Did. Didn’t. The power of an apostrophe and two letters that create a completely opposite meaning.
This is a very human story of Lynea Kingsborough, an employee of London Drugs in South Surrey, who rescued the n’t to save an online coffee table book I was making for my partner.
In March, my father in-law, Didar Heer, died at the age of 95. He had endured a six-year relationship (will not use the word battle) with advanced dementia. Originally from Punjab, India, near the end, his constant refrain: take me back to the village.
My partner, Preet Heer, his oldest daughter, cared for him with love and compassion during the various stages of the dementia process. As she explained, she did not see the requirements of care – dosing medication, bathroom rituals (supporting both one and two), listening again and again with patience, monitoring his wandering around late at night, making sure he did not escape the house (to find the village) – as in any way a chore.
Rather, she would look into his deep beautiful eyes, catch many smiles, and know that she wanted to be there with him –not from a place of duty but from a place of deep love.
There is one picture of Preet and her dad, near the end. They are at Surrey Memorial Hospital. She offers him a glass of water, her beautiful smile ear to ear as she spends some final hours with her father. The picture is a feature in the photo book I created.
The book: I wanted to create a special gift for Preet’s upcoming birthday. I could think of nothing better than to honour the special relationship, in picture form, she had with her dad. I created the book online using the London Drugs platform. After some trial and error, I got to the point of hitting submit. I felt very satisfied.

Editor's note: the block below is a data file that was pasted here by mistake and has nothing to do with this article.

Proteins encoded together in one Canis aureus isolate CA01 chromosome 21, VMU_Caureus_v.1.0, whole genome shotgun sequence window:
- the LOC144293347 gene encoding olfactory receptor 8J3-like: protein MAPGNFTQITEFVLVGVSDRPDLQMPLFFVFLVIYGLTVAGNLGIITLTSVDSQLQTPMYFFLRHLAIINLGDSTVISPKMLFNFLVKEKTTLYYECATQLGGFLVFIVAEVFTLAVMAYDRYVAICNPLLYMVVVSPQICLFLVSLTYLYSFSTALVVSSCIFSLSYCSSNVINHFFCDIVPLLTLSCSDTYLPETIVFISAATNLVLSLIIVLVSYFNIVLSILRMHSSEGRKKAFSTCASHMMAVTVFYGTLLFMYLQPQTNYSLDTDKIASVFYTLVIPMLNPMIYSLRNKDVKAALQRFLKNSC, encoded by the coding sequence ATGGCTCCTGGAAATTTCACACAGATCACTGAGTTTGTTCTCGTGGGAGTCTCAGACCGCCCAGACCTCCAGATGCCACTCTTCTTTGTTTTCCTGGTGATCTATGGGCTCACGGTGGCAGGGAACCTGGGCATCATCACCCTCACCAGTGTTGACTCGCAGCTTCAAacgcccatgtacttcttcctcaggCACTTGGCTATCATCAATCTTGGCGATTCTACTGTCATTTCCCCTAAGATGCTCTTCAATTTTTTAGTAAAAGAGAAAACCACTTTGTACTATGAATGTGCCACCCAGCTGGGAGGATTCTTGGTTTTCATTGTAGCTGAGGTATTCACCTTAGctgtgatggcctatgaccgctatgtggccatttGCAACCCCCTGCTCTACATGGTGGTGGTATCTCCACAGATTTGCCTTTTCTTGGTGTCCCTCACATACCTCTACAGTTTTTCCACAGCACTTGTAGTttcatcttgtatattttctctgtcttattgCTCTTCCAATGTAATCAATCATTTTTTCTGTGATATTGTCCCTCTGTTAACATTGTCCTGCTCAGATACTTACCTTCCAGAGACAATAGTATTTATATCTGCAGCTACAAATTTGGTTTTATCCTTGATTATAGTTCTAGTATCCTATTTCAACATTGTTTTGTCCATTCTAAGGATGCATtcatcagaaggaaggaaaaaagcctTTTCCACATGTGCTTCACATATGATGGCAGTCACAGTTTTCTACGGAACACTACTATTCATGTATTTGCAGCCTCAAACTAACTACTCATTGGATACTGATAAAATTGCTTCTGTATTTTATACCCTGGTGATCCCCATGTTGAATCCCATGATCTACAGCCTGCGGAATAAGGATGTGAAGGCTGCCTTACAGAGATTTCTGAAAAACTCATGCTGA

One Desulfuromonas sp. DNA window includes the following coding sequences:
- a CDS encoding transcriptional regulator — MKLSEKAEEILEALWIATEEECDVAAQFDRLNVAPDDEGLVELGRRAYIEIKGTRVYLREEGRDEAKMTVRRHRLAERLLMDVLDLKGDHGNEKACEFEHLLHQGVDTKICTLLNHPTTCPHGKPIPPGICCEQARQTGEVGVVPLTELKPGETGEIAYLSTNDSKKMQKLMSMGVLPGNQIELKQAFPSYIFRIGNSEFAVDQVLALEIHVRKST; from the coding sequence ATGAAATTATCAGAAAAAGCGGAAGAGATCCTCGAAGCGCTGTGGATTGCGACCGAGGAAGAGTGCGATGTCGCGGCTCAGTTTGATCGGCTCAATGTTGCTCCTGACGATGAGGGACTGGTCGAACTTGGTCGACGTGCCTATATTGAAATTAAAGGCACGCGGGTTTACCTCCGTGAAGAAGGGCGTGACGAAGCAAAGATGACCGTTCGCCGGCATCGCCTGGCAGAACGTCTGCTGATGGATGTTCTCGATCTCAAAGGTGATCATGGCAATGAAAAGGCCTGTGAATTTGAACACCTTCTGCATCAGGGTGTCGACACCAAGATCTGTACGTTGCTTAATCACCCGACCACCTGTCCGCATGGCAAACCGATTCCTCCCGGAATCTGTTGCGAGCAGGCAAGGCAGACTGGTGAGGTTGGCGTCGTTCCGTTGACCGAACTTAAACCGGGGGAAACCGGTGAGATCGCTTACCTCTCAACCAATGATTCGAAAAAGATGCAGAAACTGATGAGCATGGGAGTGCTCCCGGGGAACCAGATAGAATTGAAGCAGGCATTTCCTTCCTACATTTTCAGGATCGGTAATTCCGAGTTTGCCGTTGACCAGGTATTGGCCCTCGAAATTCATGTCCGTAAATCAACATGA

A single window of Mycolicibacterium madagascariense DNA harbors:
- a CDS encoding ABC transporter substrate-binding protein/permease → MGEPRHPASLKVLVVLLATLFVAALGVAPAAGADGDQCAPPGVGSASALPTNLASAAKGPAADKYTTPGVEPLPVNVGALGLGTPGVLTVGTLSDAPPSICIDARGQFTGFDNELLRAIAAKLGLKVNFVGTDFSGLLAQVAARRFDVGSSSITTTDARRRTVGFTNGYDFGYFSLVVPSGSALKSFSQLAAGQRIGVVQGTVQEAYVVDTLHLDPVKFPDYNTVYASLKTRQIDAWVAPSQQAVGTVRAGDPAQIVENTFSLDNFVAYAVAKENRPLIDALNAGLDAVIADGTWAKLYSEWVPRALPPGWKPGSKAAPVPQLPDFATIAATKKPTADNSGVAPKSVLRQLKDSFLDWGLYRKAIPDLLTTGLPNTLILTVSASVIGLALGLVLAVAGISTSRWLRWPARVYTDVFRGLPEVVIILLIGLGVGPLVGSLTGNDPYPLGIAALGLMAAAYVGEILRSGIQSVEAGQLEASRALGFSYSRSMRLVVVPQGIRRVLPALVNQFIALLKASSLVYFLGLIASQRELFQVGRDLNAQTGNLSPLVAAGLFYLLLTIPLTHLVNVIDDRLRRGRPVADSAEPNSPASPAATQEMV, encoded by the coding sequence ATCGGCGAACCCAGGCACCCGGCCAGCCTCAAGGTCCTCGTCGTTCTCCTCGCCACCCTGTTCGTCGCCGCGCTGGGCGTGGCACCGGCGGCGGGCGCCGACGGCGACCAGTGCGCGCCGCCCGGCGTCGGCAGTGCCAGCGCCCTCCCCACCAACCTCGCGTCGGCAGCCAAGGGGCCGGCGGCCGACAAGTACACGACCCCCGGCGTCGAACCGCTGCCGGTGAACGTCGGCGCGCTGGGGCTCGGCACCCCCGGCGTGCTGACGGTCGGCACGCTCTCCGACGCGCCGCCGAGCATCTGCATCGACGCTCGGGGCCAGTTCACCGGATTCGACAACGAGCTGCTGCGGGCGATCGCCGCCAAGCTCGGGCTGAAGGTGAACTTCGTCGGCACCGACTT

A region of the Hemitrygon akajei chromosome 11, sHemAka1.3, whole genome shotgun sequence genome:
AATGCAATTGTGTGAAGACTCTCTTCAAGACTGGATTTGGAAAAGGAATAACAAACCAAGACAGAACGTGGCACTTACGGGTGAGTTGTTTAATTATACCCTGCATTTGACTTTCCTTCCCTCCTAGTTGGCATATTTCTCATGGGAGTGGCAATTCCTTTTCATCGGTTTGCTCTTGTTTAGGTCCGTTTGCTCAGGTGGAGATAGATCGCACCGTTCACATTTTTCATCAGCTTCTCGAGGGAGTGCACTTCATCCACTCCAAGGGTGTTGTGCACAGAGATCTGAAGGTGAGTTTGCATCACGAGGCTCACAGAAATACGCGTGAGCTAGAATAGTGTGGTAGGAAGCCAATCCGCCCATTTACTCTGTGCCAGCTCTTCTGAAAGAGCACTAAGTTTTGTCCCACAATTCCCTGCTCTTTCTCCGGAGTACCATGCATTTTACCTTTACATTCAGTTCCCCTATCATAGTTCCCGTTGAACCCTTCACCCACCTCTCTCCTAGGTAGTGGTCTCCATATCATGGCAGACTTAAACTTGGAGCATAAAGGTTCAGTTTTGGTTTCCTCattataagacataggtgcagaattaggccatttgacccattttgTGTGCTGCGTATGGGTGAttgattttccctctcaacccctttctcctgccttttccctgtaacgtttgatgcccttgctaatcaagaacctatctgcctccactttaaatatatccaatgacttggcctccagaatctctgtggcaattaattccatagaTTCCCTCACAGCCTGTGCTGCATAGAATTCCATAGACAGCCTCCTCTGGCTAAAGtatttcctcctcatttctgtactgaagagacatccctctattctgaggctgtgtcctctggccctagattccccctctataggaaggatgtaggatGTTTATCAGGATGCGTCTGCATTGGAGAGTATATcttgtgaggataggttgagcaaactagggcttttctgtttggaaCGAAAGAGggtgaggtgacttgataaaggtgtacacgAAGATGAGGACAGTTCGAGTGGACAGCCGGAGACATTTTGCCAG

A few hours later the phone rang. I did not recognize the number, and as many of us do these days, contemplated not answering. But something told me to pick up and am glad I did.
Lynea, a kind voice from London Drugs was on the other end of the line. She told me she thought the book was beautiful, but she had just one question: when talking about Preet taking care of her dad, did I really mean to say, “she did see this as a chore,” or did I mean to say “didn’t?”
Oh my gosh, I meant didn’t, didn’t, didn’t!!!
“I thought so,” she said with such kindness, and Lynea said she would edit accordingly.
I was so shocked that I almost made such an egregious error, and our phone call ended too quickly. I wanted to say more by way of thanks.
After, I got to thinking about what an amazing gesture of human kindness Lynea made to me directly, and to Preet and her dad indirectly. That she took the time to recognize a missing apostrophe and two letters for me is a gift for the ages. She could have mailed it in, finished the rendering with little notice, but she did not. Lynea’s mindful presence to her job had such a profound impact.
I also recognize that in our online world there are people, kind and good people, in the back shop of the process. We click here, submit there in the seemingly impersonal world of online shopping. But in my case, there was Lynea, a behind the scenes gift, who gave me a call and made sure my screw up did not see the light of day.
Did. Didn’t. Lynea didn’t let me fail. Thank you.
And the book? The final picture is of Mr. Heer visiting his village. He has made the final trip home.
Stephen Dooley is executive director of SFU Surrey.